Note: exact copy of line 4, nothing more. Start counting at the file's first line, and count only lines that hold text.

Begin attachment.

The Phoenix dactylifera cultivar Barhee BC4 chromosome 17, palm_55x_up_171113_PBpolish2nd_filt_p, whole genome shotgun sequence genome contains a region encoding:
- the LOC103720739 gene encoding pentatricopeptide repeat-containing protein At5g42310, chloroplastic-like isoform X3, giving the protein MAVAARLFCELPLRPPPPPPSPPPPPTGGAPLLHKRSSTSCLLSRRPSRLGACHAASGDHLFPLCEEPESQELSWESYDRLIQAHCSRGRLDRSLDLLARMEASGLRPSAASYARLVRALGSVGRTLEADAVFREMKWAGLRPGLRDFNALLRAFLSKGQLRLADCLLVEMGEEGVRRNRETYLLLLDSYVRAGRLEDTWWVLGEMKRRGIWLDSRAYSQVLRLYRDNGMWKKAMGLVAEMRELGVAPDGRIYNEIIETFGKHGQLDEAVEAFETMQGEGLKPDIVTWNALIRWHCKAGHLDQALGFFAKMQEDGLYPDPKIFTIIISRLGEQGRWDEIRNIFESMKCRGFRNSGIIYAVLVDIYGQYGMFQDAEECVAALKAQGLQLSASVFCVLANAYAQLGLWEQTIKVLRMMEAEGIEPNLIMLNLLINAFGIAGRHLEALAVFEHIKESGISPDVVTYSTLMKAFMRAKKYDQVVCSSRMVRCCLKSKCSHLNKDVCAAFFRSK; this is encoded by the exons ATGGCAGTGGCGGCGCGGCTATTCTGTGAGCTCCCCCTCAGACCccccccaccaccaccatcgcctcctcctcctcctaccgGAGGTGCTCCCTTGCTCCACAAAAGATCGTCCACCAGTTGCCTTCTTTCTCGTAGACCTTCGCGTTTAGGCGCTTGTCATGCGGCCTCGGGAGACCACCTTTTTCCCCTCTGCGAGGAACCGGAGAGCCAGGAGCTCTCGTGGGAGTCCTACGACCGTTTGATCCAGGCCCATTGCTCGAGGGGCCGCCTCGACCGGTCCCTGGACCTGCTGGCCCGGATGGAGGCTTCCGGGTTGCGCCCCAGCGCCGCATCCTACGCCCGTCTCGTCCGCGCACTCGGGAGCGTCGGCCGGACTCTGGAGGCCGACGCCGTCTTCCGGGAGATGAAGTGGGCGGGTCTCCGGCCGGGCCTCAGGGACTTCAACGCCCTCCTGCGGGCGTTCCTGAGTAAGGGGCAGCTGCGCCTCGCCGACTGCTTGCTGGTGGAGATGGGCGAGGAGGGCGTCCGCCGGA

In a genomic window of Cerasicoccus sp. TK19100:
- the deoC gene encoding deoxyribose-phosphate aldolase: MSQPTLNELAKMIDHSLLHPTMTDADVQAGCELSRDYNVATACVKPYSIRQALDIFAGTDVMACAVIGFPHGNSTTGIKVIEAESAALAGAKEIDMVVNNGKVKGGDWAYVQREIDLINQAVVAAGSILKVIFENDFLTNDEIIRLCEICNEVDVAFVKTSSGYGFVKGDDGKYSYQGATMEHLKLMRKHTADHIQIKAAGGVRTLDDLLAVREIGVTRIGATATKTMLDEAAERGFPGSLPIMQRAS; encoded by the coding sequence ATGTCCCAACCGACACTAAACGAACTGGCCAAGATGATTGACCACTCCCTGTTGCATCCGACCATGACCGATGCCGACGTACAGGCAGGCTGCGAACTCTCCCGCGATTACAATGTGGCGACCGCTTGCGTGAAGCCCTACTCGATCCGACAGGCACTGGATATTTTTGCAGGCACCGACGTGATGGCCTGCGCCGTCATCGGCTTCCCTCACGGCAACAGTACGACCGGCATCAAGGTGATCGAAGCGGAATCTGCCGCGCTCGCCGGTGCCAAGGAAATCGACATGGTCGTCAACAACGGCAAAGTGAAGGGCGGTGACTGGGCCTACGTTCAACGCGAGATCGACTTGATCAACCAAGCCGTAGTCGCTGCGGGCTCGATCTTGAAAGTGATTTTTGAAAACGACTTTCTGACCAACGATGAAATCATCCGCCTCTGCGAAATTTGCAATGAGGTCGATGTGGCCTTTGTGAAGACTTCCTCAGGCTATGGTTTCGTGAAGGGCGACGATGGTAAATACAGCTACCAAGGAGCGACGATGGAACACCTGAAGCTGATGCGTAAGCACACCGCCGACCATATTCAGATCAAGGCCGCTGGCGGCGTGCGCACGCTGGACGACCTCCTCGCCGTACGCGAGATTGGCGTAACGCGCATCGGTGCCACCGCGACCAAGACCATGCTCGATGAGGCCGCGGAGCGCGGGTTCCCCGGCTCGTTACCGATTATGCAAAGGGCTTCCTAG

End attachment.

- the deoC gene encoding deoxyribose-phosphate aldolase: MSQPTLNELAKMIDHSLLHPTMTDADVQAGCELSRDYNVATACVKPYSIRQALDIFAGTDVMACAVIGFPHGNSTTGIKVIEAESAALAGAKEIDMVVNNGKVKGGDWAYVQREIDLINQAVVAAGSILKVIFENDFLTNDEIIRLCEICNEVDVAFVKTSSGYGFVKGDDGKYSYQGATMEHLKLMRKHTADHIQIKAAGGVRTLDDLLAVREIGVTRIGATATKTMLDEAAERGFPGSLPIMQRAS; encoded by the coding sequence ATGTCCCAACCGACACTAAACGAACTGGCCAAGATGATTGACCACTCCCTGTTGCATCCGACCATGACCGATGCCGACGTACAGGCAGGCTGCGAACTCTCCCGCGATTACAATGTGGCGACCGCTTGCGTGAAGCCCTACTCGATCCGACAGGCACTGGATATTTTTGCAGGCACCGACGTGATGGCCTGCGCCGTCATCGGCTTCCCTCACGGCAACAGTACGACCGGCATCAAGGTGATCGAAGCGGAATCTGCCGCGCTCGCCGGTGCCAAGGAAATCGACATGGTCGTCAACAACGGCAAAGTGAAGGGCGGTGACTGGGCCTACGTTCAACGCGAGATCGACTTGATCAACCAAGCCGTAGTCGCTGCGGGCTCGATCTTGAAAGTGATTTTTGAAAACGACTTTCTGACCAACGATGAAATCATCCGCCTCTGCGAAATTTGCAATGAGGTCGATGTGGCCTTTGTGAAGACTTCCTCAGGCTATGGTTTCGTGAAGGGCGACGATGGTAAATACAGCTACCAAGGAGCGACGATGGAACACCTGAAGCTGATGCGTAAGCACACCGCCGACCATATTCAGATCAAGGCCGCTGGCGGCGTGCGCACGCTGGACGACCTCCTCGCCGTACGCGAGATTGGCGTAACGCGCATCGGTGCCACCGCGACCAAGACCATGCTCGATGAGGCCGCGGAGCGCGGGTTCCCCGGCTCGTTACCGATTATGCAAAGGGCTTCCTAG